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The Union news. (Union, N.Y.) 1918-1919, April 03, 1918, Image 4

Image and text provided by George F Johnson Memorial Library

Persistent link: http://nyshistoricnewspapers.org/lccn/sn84031974/1918-04-03/ed-1/seq-4/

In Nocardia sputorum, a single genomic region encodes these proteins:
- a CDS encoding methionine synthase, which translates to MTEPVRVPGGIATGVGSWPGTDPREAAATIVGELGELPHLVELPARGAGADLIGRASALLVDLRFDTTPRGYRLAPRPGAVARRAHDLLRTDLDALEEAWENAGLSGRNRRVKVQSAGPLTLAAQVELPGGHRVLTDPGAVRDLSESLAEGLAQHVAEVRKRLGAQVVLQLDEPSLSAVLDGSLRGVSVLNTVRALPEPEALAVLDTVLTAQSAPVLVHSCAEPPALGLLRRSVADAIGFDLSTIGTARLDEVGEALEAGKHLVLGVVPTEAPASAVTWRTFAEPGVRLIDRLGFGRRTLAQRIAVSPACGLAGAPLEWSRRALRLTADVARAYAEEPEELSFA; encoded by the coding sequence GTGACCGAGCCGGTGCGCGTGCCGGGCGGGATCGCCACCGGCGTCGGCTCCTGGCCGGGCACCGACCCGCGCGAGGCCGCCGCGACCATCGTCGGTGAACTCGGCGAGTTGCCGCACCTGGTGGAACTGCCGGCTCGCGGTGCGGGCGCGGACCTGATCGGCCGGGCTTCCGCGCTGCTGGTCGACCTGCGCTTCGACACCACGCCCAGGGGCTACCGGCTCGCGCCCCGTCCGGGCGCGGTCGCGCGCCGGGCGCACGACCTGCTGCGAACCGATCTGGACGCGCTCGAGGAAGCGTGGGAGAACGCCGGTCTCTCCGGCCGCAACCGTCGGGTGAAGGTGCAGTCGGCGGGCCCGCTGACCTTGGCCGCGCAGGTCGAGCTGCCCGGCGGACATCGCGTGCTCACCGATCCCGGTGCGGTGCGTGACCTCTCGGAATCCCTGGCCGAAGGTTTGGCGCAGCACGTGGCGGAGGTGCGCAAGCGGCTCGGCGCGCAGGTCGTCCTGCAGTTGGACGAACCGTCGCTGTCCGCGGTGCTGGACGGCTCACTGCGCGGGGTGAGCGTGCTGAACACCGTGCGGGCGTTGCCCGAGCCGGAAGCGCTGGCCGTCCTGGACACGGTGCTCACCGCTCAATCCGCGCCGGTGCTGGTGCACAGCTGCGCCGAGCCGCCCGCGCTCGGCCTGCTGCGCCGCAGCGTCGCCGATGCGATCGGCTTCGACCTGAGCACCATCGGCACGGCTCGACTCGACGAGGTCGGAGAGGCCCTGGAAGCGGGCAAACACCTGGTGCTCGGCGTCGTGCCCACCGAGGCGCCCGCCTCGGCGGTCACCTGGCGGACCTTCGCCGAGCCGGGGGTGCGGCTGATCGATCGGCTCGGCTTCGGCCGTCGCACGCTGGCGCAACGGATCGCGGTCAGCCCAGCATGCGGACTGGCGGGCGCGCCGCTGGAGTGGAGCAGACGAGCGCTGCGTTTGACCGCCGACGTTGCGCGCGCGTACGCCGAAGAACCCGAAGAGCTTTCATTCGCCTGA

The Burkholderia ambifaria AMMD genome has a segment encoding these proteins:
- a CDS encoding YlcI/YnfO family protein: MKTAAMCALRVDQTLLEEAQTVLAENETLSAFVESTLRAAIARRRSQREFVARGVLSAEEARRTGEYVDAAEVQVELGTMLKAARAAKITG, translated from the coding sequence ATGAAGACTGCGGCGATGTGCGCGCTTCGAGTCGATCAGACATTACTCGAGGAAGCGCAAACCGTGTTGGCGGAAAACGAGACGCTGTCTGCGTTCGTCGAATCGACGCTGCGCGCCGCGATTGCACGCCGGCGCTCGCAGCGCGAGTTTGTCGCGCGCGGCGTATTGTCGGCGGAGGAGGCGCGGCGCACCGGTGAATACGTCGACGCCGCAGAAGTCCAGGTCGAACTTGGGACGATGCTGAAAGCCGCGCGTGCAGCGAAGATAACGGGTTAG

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mm E ^U NION NEWS Esublhhed laSI PublUhed Every Wednesday by •» Chftrles Le Baron Goeller, 150 W Main St Union New Vorl C i ) V T ti -v-ien the lUDacriptioti cxircs. ii- on (he a«Mrcss l.ihel of cat h jui |tcT - th« change of width m a uiiseqticm lite he coraes a receipt foi remittanct No other leceipt is sent unless requested \ WEDNESDAY APR 8 Itilb f TRIBUTE FOR TRAGEDY STALKS ABROAD m RUINED TOWNS U. S. FARMERS Hal. B. Fullerton of Long Island Railroad Says They Are Not Brass Band Workers. ARE TRUE BLUE PATRIOTS. Three Generations of Farm Women Knittin g fo r Re d Cross—Country Boyi Becom e First Class Pri­ vate s on th e Jump. ALCOHOI.-5PEROBNT. J sfmilatingtheFbod byBc^ula-•, liniSthcSumachsandCCTXlsgJ Eloquent trlbuto to the patriotism of OUT farmers and to the sHf-sacrl- flcing devotion of the women who live OD farms Is given in a statement marie to the Liberty loa n Commit lee by Hal 3. Fullerton, Director of Agricultural Development Of the Ixjni.' Island Hall- road Company M r Kullertun, vvho lias headquarters at Med fori! L. I, said that the United States farmers' army constitutes Cncle Sam's front line of defense and mala tuise of sup­ plies. \American farmers are not brass band workers,'* be continues, \and are 8hy on putting up n big jell about things they ore goijig to do, but as always they responded to their mnn try's call In 1917 Just as liny • 11• I in 1770, and came over the lojy ami de­ livered the goods In plentv not 01 l.v for the home folks and our boys over there, but a goodly surplus for Amer­ ica's comrades who with them are de­ fending the world's freedom \American farmers rallied to defend their country at the first call of Juner- Ica's commander-in-chief, the Presi­ dent I \Many of them are veterans or sons I 6f veterans, hence their sons knew I that their countrj's call drowned out I all thought of liersonal matters. 1 \Country boys used to wrestling with and downing hardships of hpat and cold, rain and snow, dust and mud, on familiar terms with shotgun ami rifle and team work quickly grasped military details and became 'first , Class' privates on the Jump. | \American farmers 'hopped to if when they learned more -ttouds must • he produced and without a kick in , creased their acreage, although short , of labor, short of chemical fertilizers | and short of square-deal markets I \Three generations of American farm womenfolks— grnndma. mother and daughters—sturdy and <nrnest pa i tiiotu, spent no trine leumlng stitches but clicked the needles and dellveied ' lied Cross goods warranted to wear and warm l.lhertj Lads of the I-and of Freedom Hoys of the Sen \These real Americans preserved to winter use vegetables and fruits buy­ ing learned to be pn, m d Jt grand­ ma's knee. \American farm folks ail re'-ognl-e Dow that their country needs tlielr financial supt .or* as well as the'r men­ ta l and phy^' ul ' \American fanners today, as they | did in colonial yesterdaj. uil ! prove that they are true blue patriots not Bcrap-of-paper or camoutl: j;,- t i .ik. he- llevers. and while tiny Oil I m '•• San x food bins chock fi .II of en .ins, \egets bles and meats their l .uyt, \il l till Uncle Sam's ranks with 1 u*kv nervy Freedom I>efenders. their women folks will supply their finl qi.ota of *comforts and Injurv aids And their modest savings put by for i rail y day' will be Intruded io I n In Sam that he may build slips and till tin in with all tldngs needed by iliose brave Americans over there holding back the hordes set upon making serfs of all the world.\ • •mcrcbj'ftomoUn^Mcs^ Cheerfulness andlw^to^, ncKficrTJpTdm.Wo^-^J Mineral. NOT NARCOTIC.* PumpJcmSted A£xSM> -JUielpfuI Remedy for and ftverishness and Loss OF SLEEP resulting Jherefrom-in Infancy, facsimile Signature of TOE tomtm GOMPMOS VTEWTTORK. .Jf AtOmonllis » w v-r*rt CoDy of Wrapper. It was a little village In Frr.nce. like hundreds of others. Its men had gono to war. \\ hen the Germans were re­ ported as close to the town, the women and children fled. The Huns entered the village that -otffl -Ki- -K»bt>'-ne-«4t-M\,e-l>emeg of every thing of value, they N .set fire to the Viwn and prepared to march on. 1 Leaving the town they came upon Auntie Marcell—eighty years old— crouching by the roadside, one of I lie refugees who had dropped out of the Ing to eat for twenty-four hours ex cept roots thut she had dug up nearby . When the Germans retired soon • after this, and many of the villagers returned, they found Auntie Marceile striving to build a shelter In the ruins of her old home—the only living soul In the place. The other villagers Joined her nnd attempted to find some refuge. Their efforts were pitiful. Ench picked his own home—thnujrh the ruins next to It might he unoccu­ pied and much more promising. Each 1 wanted to live on his own HrrhrTrtcTtr of ground, even if only a few bricks remained there. Food? There wasn't any, except , what the flermnns could not carry with , them In their hurried evacuation. For I days the handful of villagers lived on the rotting fruit left In nearby or­ chards and a meagre supply of vegeta­ bles. Many Towns In Sorry Plight. And this story was being repeated In scores of -towns throughout north­ ern France and Belgium. Thousands _^were suffering as these people acre suffering nnd hundreds, as In this vll lage, died—from exposure and starva­ tion Then came the Society of English I nnd American Friends. They set to work promptly They gnve moral en couragement to the ruined people and helped them to construct temporary shelters. They selected the blasted homes which offered the best posslblll ' ties for partial reconstruction, and aided the townsfolk to erect shacks, between wall6 that still stood where a ' . _ . _ . .. . house had been, or to put a substantial | Newark Banker Says Liberty roof over a ceiiar that could be ' Loans Keep Nameless Horrors ' lived In. 1 At first, numbed with the sudden ness and horror of It all, the villagers , accepted aid mechanically Rut Inter the old spirit of Independence began to assert Itself. They wanted to he self-sustaining, even when everything had been swept away So the Friends' orgnnl7jitlon opened workshops In the towns, whore the women came and worked by the hour at sewing Here corn and flour sacks were fashioned Into useful articles ol various kinds—tnble covers, mats and fancy hags. The women were taught embroidery, and mnny were the quaint and original designs they created Thirty centimes (six cents) an hour was the pay—and the women were happy nnd independent \\ hen the American Med Cross or conization reached France and nimf In contnet with the work of the Friends. IV Immediately realized the necessity of Its continuance and en Inrgement. So the Hod Cross offered the Friends the support that would make It povsi lil< to extend their nrtl \ltlea. and li was accepted Today the American Hed Cross and the Krtends and several other groups of workers in similar For* ice are co-operating hnrmonlo i*dv and effectively to rccore there Hie villages thai have suffered so hard a fate. | for Infants and Children. Mothers Know That -fierarae-GasMa—- In Use Over Thirty Years m TMI CCNTAUII COMHN T HtW TOdH CFTT BUYING BONDS IS SELF PROTECTION From Our Homes. *400,000 APPROPRIATED FOR ARMENIAN RELIEF. 0* 0 Children Cry FOR FLETCHER'S CASTOR I A The War Council has appropriated the sum of $-400,000 as a contribution to the American Committee fur Arme­ nian and S.vrlan relief, to cover the nil in I lis of February and March. 11)18, with tire expectation that S'JOO.OCHl a month for the following four months will also be appropriated, but muklug no 'ommlimeiit to thai effect The War Council ha d already given $lMX )OO0 to this committee In the form of a contribution of $.'100 000 a monih for the last six months of 1917 The destitution among the Armenians Kjrlans, Greeks and other sMhVrltii; races in the Russian CHUCIINIIS per sin, Asia Minor, Mesopotamia and Syria Is on the Increase, and ilios* peoples are more than ever dependent on American charity aB administered in large part hy the commissioners and agents of the Committee for Ar menlan and Syrinn Relief .V* Removal of Meat Market To the Peopl e of L'mon and Vicinit y o— Having rented the store o f J F LeBaro n No 122 West Main st Tnion , N Y. recently occupie d bv Sam LcBaror . aB a restaurant, wil l move m y Mea t Marke t fro m PI P basement of the Major House, Nabticok e st., about Apri l 1st 191? where I will be pleased to see all of m y old customers and any new ones wiBhmtc to trad e wit h me The New Marke t wil l le fitte d up in first - class condition and being located on the stree t level wit h no steps to climb up or down- and also mor e room , I feel that I can tak e better care of m y meats , ai .d also of my customers. \ I wish to thank the peopl e of I nion and vicinit y for past pat- •rorajre aDd solicit a fai r shar e fo r the future. > CITY MARKET J. P. Bosworth, Proprietor. A terse summary of the many reasons for the purchase of Liber- [ ty Hunds by all Americans Is given | In a statement made to the Liberty I Loan Committee by I'zal II Mc- j Carter presidi tit of Fidelity Trust Company Newark, N J Mr Mc- I Carter said . \Whether It be on tlie grounds of patriotism sound investment iove of country resentment against Teutonic atroclousness. sup|Hirt of our govern ment loyalty to Hie men at the front sjuipath} for our uur.ndduii and »odlv *mikcn iillo v. u r an aiddin^' sense o: niiuil.v and womanly duly, th e pun has- of Liberty Itonds at this lime is a sol etnn obligation II is, moreover, if viewed from a purely selll -li stand , .•oiiit a matti r of self protection „ , 'That is not a mere liallut luatlon It is a dreadful fact Our fortunes , • •ur lives and our sa .Ted honor are at Nlllke llln-e let our allies weaken . [M e lei llie I i He I State** goM -t mil* n drop its proit -i tin;.' arm and th e un Hpeakabl e Hun red handed and blood y heeled will be at our ihrmts, perpe­ trating here, as lie did in brave France. In stout hearted l\ngland and murder­ ed Helgium tlie iiniiielc-s horrors of endlesb nights, rhe men less atliuks on trembling women and Innocent chil dren and the slaughter of courageous men | \It Is because these things are pos-- slble, even If the war Is at present three thousand miles away that aside ffVun patriotism or any question of In­ vestment, the element of self protec­ tion looms bfg nnd because of thut mie fact to say nothing of anything else, every man woman and child In the I'nl'ed Slates o f America should buy I (berty Roods and' buy them until the buying of them hurts. That is our duty It ought also to be our pleasure and our pride I \To conduct its'liart in the war the • government must have money, and to gel this money to clothe and equip and feed our men at the front It must sell Liberty Honds Once and for all, let ' It be understood that w e are at war Let It he understood that for all that we hold dear we ,must win—that w e cannot win without money and that we cannot have this money if thegrent American public, forgetful of Its own • Interest, falls to buy Liberty* Honds, | We are nt war There Is no way out | but through It Is your duty to buy • Liberty Honds nnd see It through— | your duty as a patriot ns a wise In­ vestor, as a lover of liberty and aa captain of your own soul.\ Snow About OUR Prices B r nc 'U e are anxious to have you find out about them They will interest '''you when you're in ner' of i ri .P.; ^W EBSTER'S N EW I NTERNATIONAL DICTIONARIES are in use by busi­ ness men, engineers , bonkers , judges, architects, physicians, farmers, teachers, librarians, cler­ gymen, by Puccessfu I men and women the world over. Are Ton Equipped to Win? The Ne w International provides the means to success. It is an all- knowing teacher, a universal ques­ tion answerer. If you seek efficiency and ad- vancemen t why not make daily use of tliis vast fund ol Inform­ ation? 400.000 VocabularyTerm«. 7760 PaC«. 6000 IlluatmtlonB. Colored Plates. 30,000 Ceodraphiol Subject*. 12,000 BlofiraphlcaJ Entries. Refubr and India-Paper Editions. Wrlteforepoo- imra page*, illustraoom, etc. Free, a Bet of Pociwt Maps U n line paper G.&C MERR1AM i you thia CO., rlnEMeld, Springridd, Uui. —o«o PATIENTS SOLE SLIPPERS. Some of the patients In the tnher- culosls barracks In France have been taught lo sole slIpuifTs A cruiimcrelnl organization pays thein for this work, thus ei.aiding them to earn a little spending 1 money OPERATE PORTABLE LAUNDRIE8. The Rpd Cross has now five portable laundries In operation at the base hos­ pitals abroad. These laundries have I proved of great value to the hospitals j aud others are to be Installed us soon as possible. •IE! i Seneca Scout Camera The camera that has blazed the trail to suc­ cessful photography—the light, quick, strong knock­ about camera made en­ tirely of wood and metal, with the neW easy method of loading. A real photo­ graphic instrument ideal for the Boy Scout, The Campfire Girl, The Grown-up Vacationist. Send to-day for lutest catalog describing the entire tribe of Seneca Cameras. Seneca Camera Mlj Co. Rochetter, N. Y Hills,- McLean- (St Haskins ! MARCH Brings To You at This Store Assortments an Unusual For War-times alues .Spring -Wxarijc^-Appdjel-EQf-Wefn&Q— Misses and Children The finest line wr/ hav e ever shown at this season jcar Yo u will find Trices lowe r than yo u expect . of • War Economy Prices Prevail Throughout the. Strw. this Spring Millinery li not in tho ha4>it -of -btrynrpr MlttrneTy here , tr y us season. Buy Spring Wearing AppareJ and Millinery Early Easter Comes March 30th Special Sales We have planned \cry Importan t Special SalcB foi March— \\ al< h dul- for_ them. - - Spring Hotrsecfeaning and Furnishings If yo u hav e Rugs , Carpets, Furniture, Wall PSiper,'WTTi^oTv Shades Kitche n Ware, Crocker y or Glass War e to uuy, look o\er our lines for we can be of real servic e t o yo u in theso departments. • 4> i • • • • • •••••••••••••••••••••••••• •••••••••••••••••4>«.*«.«.«+«.+ X Hills, McLean & Haskins • Cor- Court S Chenango Sts. Binghamton, N. Y. Advertise IF YO U Want a Cook Waal a Clerk Want a Parmer Want a Situation Want a Servant £irl Want to Sell a Piano Wanl to Sell a Carriage Want loSellTownPropcrly Want to Sell Your Groceries Wanl to Sell Your Hardware Want Customers (or Anything Advertise Weekly in This Paper Advertising Is tho Way lo r jeeess Advertising Brings Costomera Advertising Keeps Customers Advertising Insures Success Advertising Shows Energy Advertising SSows Pluck Advertising Is \ Biz \ Advertise or Bust Advertise Long Advertise Well ADVERTISE At Once In This Paper Michael Maym Cnwlvy. Frank Cawlev , D u „ fa ul«-y, Man C',iwlo*v Bloom'.id '\T 8 raw ''->•• Catherine Hloomlicld hufi-rne C aW |e>, Nelli e MoniKai. Ev a tinier and Ann a o .t and Each of Von tr e Here - wLi 'i'l , to sl .' ow . ^\se in the Sur- «-K8'f8 Court of the County of Hinome. before our Surroga' e of said (ounty. at Ins offic? In the Send It In The rtarieis of The I nion New s i ill i - ,f i r a Liv i/. upo i u s aim lel p in n ^a 'ti the paiicr mot e sa'- -•fait 'irj to themselves and Us n tuj will hand in to the of lir e or Irop into the mail, no'ire s ol rueslB \isitni£ theni, etitt rtaiii- rcntB st th -i r liii'i'i'i etc £iV 'in£ h • inti resting particulars 'I he M'vvs is glau l o give publicity to urh maltcts, lull w e do I ot nave het ime to hunt up the partlcu- ars, and, as to many sue! event s ve do not eve n kno* of their 01 nance Th e name of the lufoini- it must always be give n not lor ul lication, but for verification of i ts if neci 'Bsaiy tom' House. jn th - City of Bl'ig- ham on in said County, on the 26 h (lav of April 1S13. at ten o' ­ clock in the for»noo n o f that day , why *h\ Last Will and Testamen t of said deceden*. which relates to real and personal property , and la , propounded for proba f e by Leo Cowle y the petitioner herein, of the villag e oX Endicott in the Coun ­ ty of Broome , New York, the Ex­ ecutor therein named should not Ve admitte d t o probat e as the L.vst j Wil l and Tes'amen t of sani de ­ cedent, valid to pasB real and per- ' sonal property , and whv Letter s j Tes'amentar y thereon should not j be issued , and such of yo u as a e j hcT -br iri'ed aa are under the age of twenty-one years, are notified t o appear by you r guardian, if yo n hav e one, ov if you hav e none vo u arp earn notifie d to appea r and ap ­ ply for one t o be appointed . or show cause wh y on? should not I e appointed , or in even t of vour neglect or failui e t o d o so, a »p i r - inl guardian will be appointe d .>y the Surrogate, to repri-stnt anil act for jou in his proceedin g in Testimon y Whereot , We hav e caused the Seal of our said Surrogate-* Cour t for the County of Broom e lo he hereunto affixed. WITNESS HON BENJAMIN fffffi, BAKER. Surrogal e ol the JJJJsl* County of Broome , at the City of Bmghamton , in said fount v, the ttth day of Mjirt-h, In the yea r o l our Lord, on e thousand, nine hundred and eigh'een . E. R. Carver , Clerk o l the Surrogate's Court. Ray Humphrey , The Twentieth Century New Testament 'We Dever kno w the real wort h i >f the living wor d of Go d until it . Attorne y for Petitioner. Lnion, N\ Y. -186 NOTICE TO CREDITORS. Pursuant to an orde r of Hon . Ben ­ jamin Baker Surrogat e of the County of Broome , notice Is here­ by give n to all persons havin g claims against the Estate of Caroline Lawto n late of the Town of Maine In said County, deceased, that they are required t o present the .same, with the vouchers there ­ of to the undersigned, the admin ­ istrator of thp Estate of said de ­ ceased at th e office of Jenkins, Diyo & Hitchcock, his attorneys, .peaks t o us in the languag e ln|j n the City of Binghamto n in said! vhlch w e are born , but tho commo n County, on or before tho first da y ersion speaks in a tongu e that | of Septembe r 1918. vou.d be strange to moder n earsj ^ ^ay of F^rjlM^ *ere it not for the religious rev-' Count y Treasurer, ?rence we attach t o its place In Administrator , dstory But it needB a commentar y Jenkins, Dey o & Hitchcock, o explain the meaning of Its nam - A^VlST' erous obsolete terms. Her e is a Binghamton , N.Y. ersion which is text, translation, «~~* • - — ind commentar y all in one.' - — illlton S. Terry , ProfcBsor of Christ an Doctrine, Northwester n Lnl erslty. 18Z i mav be purehaBe d $1 00 u p (lonpe N Acts Mc Hook of \el8 (p «|>erj fie Hills, McLean 8 Haskins Legal Notices The Peop' e of the State of New York , by the Grace of Oo d Fre e and Independent To Anthon y J. Cawley , Thoma s Cawley, Willia m Cawley, Anna CraonrlL. Allda Wentworth , NOTICE TO CREDITORS. Pursuant to an orde r of Hon . Ben ­ jamin Baker, Surrogat e of the County of Broome , notice is hereb y ; given to all persons haviner claims against tho Estat e of Charles h. ^ ' VanOrsdalc lat o of the Town o t i l'mo n In said County, deceased, i that they ar e required to present ' tho same, with the voucher s there ­ of, t o the undersigned, the execu ­ trix of tho Las t Will and Testa ­ ment of said deceased, at her res ­ idence, 107 Libert y street in th e Villag e of Union in saia County, on or before the 1st day o f July 1918. * Date d Decembe r 18th 1917. Leonor e B. VanOrsaol i • Executri x Rober t S. Parsons, Attorne y forBxecutrlx, 602 Kilmer Bldg. Binghamton, N.Y. -178